Conn is brutal in trying to register a first time "Salvage title" vehicle. But, for the car above, imho, it would just be a lot of pictures, and documentation. No big deal. Any accident related repairs, massively suck to properly document (all spot welds, all welds, all sealants, all supports, bla, bla, bla).
     
    #5 prius16, Jan 16, 2023
    Last edited: Jan 16, 2023
  6. ChapmanF

    ChapmanF Senior Member

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    The TSB, of course, isn't intended to reassure anybody or guarantee anything. It's addressed to technicians who understand the risks, so they can have a reasonably structured way of triaging different cars that come in with flood damage.

    To be most clear, the first section of the TSB is just about making the vehicle safe right now, and that's the first part a person should read ASAP, especially what's in the big red box.

    The rule "If ANY water is found in the vehicle or if the carpet is found wet, DO NOT attempt to start the vehicle until AFTER the inspection and potentially needed repairs can be completed" is already moot in this case, but somebody from the future reading this thread might be able to avoid that risk.

    The last step in safing is to get the car on wheel dollies or the like and move it where it can be away from other things of value, while the next steps are considered.
     
  7. prius16

    prius16 Active Member

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    I agree!
    I just want to make it clear to people that might be considering buying that car, that it's more than "just drain it, and fix what isn't working".
    Imho, at 40K miles, in otherwise good overall shape, and being a likely rust-free car, I could see a lot of non-experienced people thinking "Hey, I'd gladly put in 40 hours of work, to save $15K on a car like that".

    Imho, as I said, for the right person. I think it's a great project car.
    I don't see "anything" super hard to replace. Watch many youtube videos, take the proper precautions, do not cheap out on the required safety stuff, and, in a few months, possibly great car for a great price.

    Imho, if it was a high mileage car, or from snow/rust State, I'd say it was likely totaled.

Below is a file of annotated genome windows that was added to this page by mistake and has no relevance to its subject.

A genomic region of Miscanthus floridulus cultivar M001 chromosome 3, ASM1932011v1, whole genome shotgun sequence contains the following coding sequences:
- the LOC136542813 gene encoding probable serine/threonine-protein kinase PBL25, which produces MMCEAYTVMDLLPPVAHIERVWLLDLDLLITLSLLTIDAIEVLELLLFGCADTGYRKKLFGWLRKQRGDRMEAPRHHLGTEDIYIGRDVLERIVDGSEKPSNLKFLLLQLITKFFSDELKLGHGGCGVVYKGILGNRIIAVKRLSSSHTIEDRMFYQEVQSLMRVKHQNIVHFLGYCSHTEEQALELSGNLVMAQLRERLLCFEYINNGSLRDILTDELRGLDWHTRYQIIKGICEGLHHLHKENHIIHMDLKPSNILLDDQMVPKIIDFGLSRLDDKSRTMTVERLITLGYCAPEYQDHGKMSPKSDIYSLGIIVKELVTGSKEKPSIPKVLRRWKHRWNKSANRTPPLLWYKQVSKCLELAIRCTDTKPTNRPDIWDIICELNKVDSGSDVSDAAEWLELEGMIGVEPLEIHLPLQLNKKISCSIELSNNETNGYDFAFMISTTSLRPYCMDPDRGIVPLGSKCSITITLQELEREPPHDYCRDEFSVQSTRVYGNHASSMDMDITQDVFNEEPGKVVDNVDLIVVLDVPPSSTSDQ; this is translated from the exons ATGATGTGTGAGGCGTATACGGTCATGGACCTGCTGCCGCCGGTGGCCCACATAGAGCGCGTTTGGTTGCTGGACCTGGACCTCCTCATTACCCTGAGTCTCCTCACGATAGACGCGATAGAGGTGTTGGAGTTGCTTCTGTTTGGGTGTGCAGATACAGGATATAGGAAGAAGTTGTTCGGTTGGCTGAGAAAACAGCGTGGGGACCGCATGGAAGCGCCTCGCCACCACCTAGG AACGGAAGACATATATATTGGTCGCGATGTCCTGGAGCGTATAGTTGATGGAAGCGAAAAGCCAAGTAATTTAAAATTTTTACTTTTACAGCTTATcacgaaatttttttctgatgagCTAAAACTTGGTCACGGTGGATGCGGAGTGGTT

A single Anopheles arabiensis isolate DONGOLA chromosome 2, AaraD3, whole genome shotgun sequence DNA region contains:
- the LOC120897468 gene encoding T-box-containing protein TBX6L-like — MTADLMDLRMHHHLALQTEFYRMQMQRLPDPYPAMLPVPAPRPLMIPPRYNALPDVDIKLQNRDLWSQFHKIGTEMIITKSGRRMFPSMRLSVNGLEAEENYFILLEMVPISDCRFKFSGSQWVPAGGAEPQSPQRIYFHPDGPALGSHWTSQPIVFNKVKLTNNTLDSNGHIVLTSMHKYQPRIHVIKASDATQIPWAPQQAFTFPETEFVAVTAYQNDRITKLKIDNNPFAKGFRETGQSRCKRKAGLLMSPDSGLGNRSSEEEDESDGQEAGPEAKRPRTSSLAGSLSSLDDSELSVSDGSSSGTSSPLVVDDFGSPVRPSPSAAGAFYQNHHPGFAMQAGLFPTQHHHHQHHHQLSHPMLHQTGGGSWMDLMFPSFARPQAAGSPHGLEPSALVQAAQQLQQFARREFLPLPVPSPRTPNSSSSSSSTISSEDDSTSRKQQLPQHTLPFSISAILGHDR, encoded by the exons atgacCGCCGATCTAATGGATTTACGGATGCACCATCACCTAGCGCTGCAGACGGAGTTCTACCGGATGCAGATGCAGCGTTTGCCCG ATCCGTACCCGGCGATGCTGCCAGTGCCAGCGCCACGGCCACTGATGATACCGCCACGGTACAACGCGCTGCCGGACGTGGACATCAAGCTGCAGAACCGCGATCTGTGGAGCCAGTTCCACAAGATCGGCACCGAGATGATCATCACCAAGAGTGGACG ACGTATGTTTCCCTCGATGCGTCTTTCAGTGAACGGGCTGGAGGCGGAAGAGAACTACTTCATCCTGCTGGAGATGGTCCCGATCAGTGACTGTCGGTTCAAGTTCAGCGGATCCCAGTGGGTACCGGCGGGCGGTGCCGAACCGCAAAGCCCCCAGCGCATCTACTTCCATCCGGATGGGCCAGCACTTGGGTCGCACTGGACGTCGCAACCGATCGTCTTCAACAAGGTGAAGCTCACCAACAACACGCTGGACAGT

If the OP could find a decently priced independent mechanic, it's possible that the car may be worth having it repaired. Does the car have any under-body rust?

    From Wikipedia:
    Climate Redwood City, along with most of the Bay Area, enjoys a mild Mediterranean climate , with warm, dry summers and cool, relatively wet winters.
     
    #7 prius16, Jan 16, 2023
    Last edited: Jan 16, 2023
  8. prius16

    prius16 Active Member

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    Fwiw, I updated my replies, since the car is not in the Southern Calf desert-climate area.
     
  9. vvillovv

    vvillovv Senior Member

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  10. Peter M

    Peter M New Member

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    Thanks for all the help everyone!

    I took another look at it today to empty the car of belongings and take the license plates and everything.

    Last time, I cleared the OBD2 code to see if it would pop up. I started the car up and checked the OBD2 reader and saw no code, and the dash had no warning light, and even indicated 4.2 miles on the battery.

    Some more water came out of the tailpipe when I started it again.

    I plan to likely sell the car off to the companies that buy flood cars. I'm guessing I can get at least 2k for it, hopefully a little more.

    I took some pictures of the underside but they didn't turn out very well: 13e0c41e-4fbe-4b2f-ae6a-a59c03e69a5c.jpg 64881e5d-7dee-43e5-b6dd-d9a2ded1930d.jpg d23cd411-39fc-494c-89a9-7a5297a68ec2.jpg
    If any of this info brings anything to light and you'd like to let me know, I would greatly appreciate it!

    Best,
    Peter
     
  11. ChapmanF

    ChapmanF Senior Member

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    If you had taken the safing instructions in T-SB-0229-12 to heart, you would have stopped doing that, disconnected both batteries, and moved the car away from other valuables while waiting to sell it.